In this post and video, I’m going to give you a short, actionable explanation of a really cool new feature that’s just come out in Google Analytics which enables you to enter in common language queries to help access the data you need.
The option enables us non-gurus of Google Analytics to get back more actionable results, reports, and basically, start to get your feet wet with Google Analytics in a very simple way.
First, you want to get a demo account. This is free to obtain, and I would highly recommend you do so.
The demo account has a ton of data, and when you’re running reports, it’s easy to play around with this larger data set – it’ll give you more information to play with and see what works.
Next, you’re looking for ‘Analytics Intelligence’ at the top of your Google Analytics dashboard. If you don’t see it yet, it should be coming any day now – most people should already have access.
To access, simply click on the Analytics button, then you can type in what kind of data you’re looking for, specifically, with the new system built to cater to semantic – or common language – queries.
I’ve tried a few different samples, questions, and things. Probably about 80% of them worked. You need to learn what you can ask and what you can’t, so it takes some experimentation. This Help file shows you some sample questions and different things you can try out.
For the purposes of this post, let’s just run through four quick searches and see how it goes.
Search 1: ‘What is My Mobile Versus Desktop Conversion Rate?’
With this query, we’re looking to see how we’re stacking up when we’re looking at desktop and mobile. In the screenshot below, you can see the data it’s returned in response.
Again, this isn’t real data, but that would be a little bit alarming to me. If I go to the report – I can click through and it’ll show me desktop, mobile, tablet. The new process takes you to the relevant results quckly, providing the answers you need without having to vomb through lines of results.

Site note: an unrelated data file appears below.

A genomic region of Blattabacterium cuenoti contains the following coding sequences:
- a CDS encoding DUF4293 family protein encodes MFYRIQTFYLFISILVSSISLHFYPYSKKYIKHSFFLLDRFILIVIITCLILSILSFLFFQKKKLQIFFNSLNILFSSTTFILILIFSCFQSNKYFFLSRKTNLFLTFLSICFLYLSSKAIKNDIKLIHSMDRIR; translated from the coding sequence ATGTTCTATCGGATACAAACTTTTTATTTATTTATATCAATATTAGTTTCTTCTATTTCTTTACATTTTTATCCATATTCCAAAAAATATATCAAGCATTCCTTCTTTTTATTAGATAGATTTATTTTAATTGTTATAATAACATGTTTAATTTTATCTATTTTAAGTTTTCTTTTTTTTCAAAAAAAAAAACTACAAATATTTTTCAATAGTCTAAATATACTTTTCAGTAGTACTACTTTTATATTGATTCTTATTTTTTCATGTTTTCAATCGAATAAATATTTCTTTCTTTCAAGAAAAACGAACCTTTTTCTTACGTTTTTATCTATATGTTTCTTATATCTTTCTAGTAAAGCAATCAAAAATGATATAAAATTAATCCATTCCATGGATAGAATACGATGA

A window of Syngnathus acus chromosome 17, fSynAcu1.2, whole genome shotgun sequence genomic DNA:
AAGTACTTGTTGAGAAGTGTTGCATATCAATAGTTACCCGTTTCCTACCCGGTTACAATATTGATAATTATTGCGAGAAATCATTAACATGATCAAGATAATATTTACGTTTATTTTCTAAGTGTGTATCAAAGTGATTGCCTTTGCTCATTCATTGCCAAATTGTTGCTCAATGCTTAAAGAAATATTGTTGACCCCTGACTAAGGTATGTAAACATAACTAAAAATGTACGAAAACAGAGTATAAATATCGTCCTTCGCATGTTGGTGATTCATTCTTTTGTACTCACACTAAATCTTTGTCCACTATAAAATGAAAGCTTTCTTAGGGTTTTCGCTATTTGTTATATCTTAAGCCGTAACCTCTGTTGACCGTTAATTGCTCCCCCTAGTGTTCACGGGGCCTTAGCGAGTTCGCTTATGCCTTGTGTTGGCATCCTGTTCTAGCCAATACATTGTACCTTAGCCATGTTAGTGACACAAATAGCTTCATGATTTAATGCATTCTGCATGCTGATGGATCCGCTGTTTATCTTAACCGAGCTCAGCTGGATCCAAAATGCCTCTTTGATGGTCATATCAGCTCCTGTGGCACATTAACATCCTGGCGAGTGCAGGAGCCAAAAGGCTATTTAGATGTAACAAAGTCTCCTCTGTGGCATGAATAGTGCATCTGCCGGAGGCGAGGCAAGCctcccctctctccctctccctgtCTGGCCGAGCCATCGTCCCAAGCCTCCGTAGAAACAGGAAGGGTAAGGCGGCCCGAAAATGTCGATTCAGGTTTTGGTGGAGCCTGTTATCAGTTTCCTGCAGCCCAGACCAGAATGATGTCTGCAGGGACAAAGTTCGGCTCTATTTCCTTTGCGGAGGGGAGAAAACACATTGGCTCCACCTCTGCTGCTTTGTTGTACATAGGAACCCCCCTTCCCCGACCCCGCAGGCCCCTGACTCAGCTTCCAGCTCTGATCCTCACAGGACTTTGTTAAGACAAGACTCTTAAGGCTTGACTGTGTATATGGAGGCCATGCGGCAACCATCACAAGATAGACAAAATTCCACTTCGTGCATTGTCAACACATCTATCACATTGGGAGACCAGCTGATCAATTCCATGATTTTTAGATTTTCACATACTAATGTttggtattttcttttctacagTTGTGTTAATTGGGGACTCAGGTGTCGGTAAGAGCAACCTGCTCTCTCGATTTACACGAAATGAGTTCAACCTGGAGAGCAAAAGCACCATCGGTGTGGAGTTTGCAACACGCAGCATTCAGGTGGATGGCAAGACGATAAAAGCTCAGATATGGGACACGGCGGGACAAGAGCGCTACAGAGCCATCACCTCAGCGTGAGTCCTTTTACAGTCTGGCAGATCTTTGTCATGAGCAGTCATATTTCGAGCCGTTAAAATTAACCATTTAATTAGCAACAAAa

Search 2: ‘Did We Receive More Organic Traffic in August Year Over Year?’
With this one, I wanted to see if it could handle a more advanced query – and it totally could.
You can see here that it’s comparing August 2017 to 2016. Very cool. If you click the report again, it makes it into a more effective report. You can then save the data, export it – it’s a really neat, fast way to deal with Google Analytics, especially for beginners.
Search 3: ‘Which Social Network Has the Most Conversions in the Past Six Months?’
The system can handle all sorts of data queries like this,
You might think Google wouldn’t want to say that Facebook and Twitter are beating Google Groups – but you can see here it worked, displaying the relevant data as requested.
If you saw something like this, you would obviously want to go into the social settings and make sure that everything is being tracked properly.
Search 4: ‘What is my Bottom Ten Landing Pages by Page Speed?’
I also wanted to check some page speeds and see how things are loading. You can see the page load in milliseconds is showing up.
When you search, you can search top or bottom, I found. That will show you good and/or bad results.
It’s an interesting new addition, a simple way to rationalize and make sense of your Google Analytics data. As noted, it takes some testing to see what’s possible, but it’s worth trying out to see if you can more easily find some relevant data insights, which you can then use in your process.